BALTIMORE -- It’s easy to forget that Mike Trout, for all his otherworldly talent, was still living with his parents six months ago.
His dad hasn’t forgotten.
Last Monday, when White Sox slugger Paul Konerko went hitless and Trout moved past him to take over the batting lead in the American League, Jeff Trout turned to his son and offered some fatherly advice:
“Now get to bed. You’ve got a game tomorrow,” he told his youngest boy, who was spending a rare off-day at home.
That’s hardly the only surreal moment Jeff and his wife Deb have experienced since their son made his major league debut last July. The Trouts now get so many random text messages and phone calls — most from people they don’t recognize — they’re thinking of changing their number. And then there are the friends requesting autographs, family members asking for baseballs, and an endless line of would-be advisors, agents, pitchmen and snake-oil salesmen all angling for a piece of baseball’s newest superstar.
It’s been a little overwhelming for a pair of schoolteachers from small-town New Jersey.
“That is the side that most people never understand,” Jeff Trout says. “It’s hard to explain to people. Is it a downside? It’s a different side.”
If the climb to big league stardom has been an express-elevator trip to the top for Mike, what his parents have experienced has been more like a roller-coaster ride with several peaks and valleys along the way. So while they’re beyond grateful for Mike’s success — “Whoever thought that Mike Trout would be in the same dugout and talking to Albert Pujols?” his mother said — they admit it’s been a little overwhelming as well.
“The ongoing joke in our neighborhood is people pulling up in our driveway and saying ‘Hey, you got any tickets?,’” Deb says. “We just laugh it off, but really that’s what it’s come to. I don’t know half these numbers that call my home.”
Even once-simple tasks have become impossible. Last week in Baltimore, a crowd mobbed the Trouts as they were leaving the ballpark, interrupting a long-planned family dinner. If a friend of Angels teammate Torii Hunter hadn’t intervened and rushed them to their car, the Trouts might still be there.
“Life,” says Jeff, “is different.”
This certainly wasn’t what the Trouts had in mind when they were ferrying their son to tee-ball games and Little League practices.
Even before Mike was born, Jeff knew a little bit about pro ball — one reason why he never pushed any of his three children into sports. A scrappy infielder at the University of Delaware, Jeff was taken by the Minnesota Twins in the fifth round of the 1983 draft. He hit .303 in four minor league seasons, but his career stalled in double A.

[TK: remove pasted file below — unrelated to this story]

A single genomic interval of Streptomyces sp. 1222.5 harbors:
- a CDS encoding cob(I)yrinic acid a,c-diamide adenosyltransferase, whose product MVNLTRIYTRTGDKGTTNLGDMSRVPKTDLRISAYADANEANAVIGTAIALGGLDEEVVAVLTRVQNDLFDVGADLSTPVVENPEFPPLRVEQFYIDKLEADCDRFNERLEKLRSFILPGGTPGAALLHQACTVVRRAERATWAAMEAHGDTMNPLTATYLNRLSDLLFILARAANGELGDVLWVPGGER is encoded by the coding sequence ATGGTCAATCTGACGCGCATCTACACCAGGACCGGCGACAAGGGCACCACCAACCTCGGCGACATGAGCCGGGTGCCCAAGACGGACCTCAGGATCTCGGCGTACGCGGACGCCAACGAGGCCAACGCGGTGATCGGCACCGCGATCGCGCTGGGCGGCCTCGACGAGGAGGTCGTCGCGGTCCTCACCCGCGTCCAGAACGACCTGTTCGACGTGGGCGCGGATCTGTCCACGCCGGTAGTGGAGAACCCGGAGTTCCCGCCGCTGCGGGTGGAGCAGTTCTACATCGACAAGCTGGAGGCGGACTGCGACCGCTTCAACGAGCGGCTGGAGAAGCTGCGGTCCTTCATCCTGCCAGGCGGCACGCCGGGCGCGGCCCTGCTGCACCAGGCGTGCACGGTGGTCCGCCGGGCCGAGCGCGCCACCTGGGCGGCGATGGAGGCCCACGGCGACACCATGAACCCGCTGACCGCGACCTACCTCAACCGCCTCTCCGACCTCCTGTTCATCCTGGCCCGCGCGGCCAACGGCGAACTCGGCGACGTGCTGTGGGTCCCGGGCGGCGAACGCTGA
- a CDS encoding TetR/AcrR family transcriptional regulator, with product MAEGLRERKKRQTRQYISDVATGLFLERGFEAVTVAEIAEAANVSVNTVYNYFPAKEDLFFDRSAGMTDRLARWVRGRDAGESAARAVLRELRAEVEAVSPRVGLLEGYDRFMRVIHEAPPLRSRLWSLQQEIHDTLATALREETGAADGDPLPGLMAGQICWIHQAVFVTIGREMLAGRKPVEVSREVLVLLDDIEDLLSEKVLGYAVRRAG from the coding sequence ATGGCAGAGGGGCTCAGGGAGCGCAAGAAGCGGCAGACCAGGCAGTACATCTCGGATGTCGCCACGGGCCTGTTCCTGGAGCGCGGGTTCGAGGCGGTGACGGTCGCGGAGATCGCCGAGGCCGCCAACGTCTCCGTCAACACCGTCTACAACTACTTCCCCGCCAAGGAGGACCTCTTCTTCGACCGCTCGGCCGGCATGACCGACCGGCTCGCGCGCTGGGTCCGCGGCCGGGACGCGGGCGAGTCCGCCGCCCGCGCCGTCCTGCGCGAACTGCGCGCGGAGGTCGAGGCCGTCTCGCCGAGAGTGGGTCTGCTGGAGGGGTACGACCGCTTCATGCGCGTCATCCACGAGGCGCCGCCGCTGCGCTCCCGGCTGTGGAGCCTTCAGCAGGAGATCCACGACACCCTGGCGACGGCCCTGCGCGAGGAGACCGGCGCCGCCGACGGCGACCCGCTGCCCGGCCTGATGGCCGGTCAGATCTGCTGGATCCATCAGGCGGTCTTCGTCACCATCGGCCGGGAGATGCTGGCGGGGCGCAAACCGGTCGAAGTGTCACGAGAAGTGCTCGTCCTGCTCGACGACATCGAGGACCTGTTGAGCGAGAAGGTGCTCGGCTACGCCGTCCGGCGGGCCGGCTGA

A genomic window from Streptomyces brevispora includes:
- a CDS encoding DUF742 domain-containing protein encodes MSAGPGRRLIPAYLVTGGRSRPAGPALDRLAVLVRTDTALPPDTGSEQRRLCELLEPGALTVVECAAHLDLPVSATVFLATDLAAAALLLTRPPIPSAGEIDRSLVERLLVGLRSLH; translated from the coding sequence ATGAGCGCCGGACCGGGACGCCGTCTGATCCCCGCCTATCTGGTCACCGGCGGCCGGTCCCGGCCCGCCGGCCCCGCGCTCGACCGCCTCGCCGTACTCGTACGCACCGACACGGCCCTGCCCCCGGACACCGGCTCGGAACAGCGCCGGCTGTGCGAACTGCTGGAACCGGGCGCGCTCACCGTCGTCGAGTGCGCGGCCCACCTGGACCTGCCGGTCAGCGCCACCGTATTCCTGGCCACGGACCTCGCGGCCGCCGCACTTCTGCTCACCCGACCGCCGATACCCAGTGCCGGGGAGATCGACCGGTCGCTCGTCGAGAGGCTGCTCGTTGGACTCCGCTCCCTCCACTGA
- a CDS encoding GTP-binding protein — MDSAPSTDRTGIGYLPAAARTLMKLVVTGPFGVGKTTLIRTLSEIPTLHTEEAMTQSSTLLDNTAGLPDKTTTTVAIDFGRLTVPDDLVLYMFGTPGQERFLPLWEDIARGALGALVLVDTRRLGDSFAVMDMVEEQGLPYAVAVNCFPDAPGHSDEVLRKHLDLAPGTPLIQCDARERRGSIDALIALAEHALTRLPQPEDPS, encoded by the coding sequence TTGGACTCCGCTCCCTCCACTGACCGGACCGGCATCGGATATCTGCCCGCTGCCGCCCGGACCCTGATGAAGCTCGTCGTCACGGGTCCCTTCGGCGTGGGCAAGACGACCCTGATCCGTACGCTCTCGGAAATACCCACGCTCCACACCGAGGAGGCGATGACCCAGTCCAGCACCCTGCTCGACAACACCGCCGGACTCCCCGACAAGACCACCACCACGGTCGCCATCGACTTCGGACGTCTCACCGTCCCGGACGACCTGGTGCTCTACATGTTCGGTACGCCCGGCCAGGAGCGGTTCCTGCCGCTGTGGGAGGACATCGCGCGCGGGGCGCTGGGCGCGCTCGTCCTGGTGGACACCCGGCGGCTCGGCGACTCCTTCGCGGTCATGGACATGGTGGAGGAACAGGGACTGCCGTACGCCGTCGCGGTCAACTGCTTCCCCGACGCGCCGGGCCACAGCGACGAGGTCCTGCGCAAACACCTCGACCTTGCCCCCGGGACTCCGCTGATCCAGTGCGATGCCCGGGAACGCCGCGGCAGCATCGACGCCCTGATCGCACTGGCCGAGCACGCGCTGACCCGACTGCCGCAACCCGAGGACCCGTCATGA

It was an experience that taught him the game can be fickle and the odds of making it to the big leagues are long. So though, like most dads, he had high hopes for his son, Jeff tempered his enthusiasm with a heavy dose of realism.
“As he grew, I realized that [Mike] was specially talented athletically,” Jeff says. “But the big leagues were never a real concern of ours. Pro ball really wasn’t. We’re both teachers so we both kind of said, ‘Look, if you keep working at it you can maybe get an education out of this.’”
He will. A provision in the first contract the Trouts signed with the Angels required the team to set aside more than $100,000 for Mike’s college tuition. If that was all their son got out of baseball, the Trouts insist they would have been happy.
But things have changed in the last year. Sunday, Mike could be named to the AL All-Star team, becoming the first player to earn that honor before his 21st birthday since Alex Rodriguez in 1996. And this fall he could become just the second player in franchise history to be voted the league’s rookie of the year.
Trout leads the league in batting average and stolen bases. Those once-ridiculous comparisons to Mickey Mantle, another 20-year-old All-Star? They suddenly don’t seem so ridiculous anymore.
That leaves the Trouts with a new worry: Has this all been too much too fast?
“That’s always in the back of our minds,” Jeff says. “He’s taking us to places we never felt we’d be. We appreciate it. We cherish it. We don’t take it for granted.
“And we’re there for him if he needs anything.”
But should it all end tomorrow, don’t expect to hear the Trouts complaining. After all, they never set out to raise a superstar outfielder. They were just trying to raise a son.
“That’s one thing about Mike,” Deb says. “He may be a great baseball player, but he’s a better person. That’s pretty good.”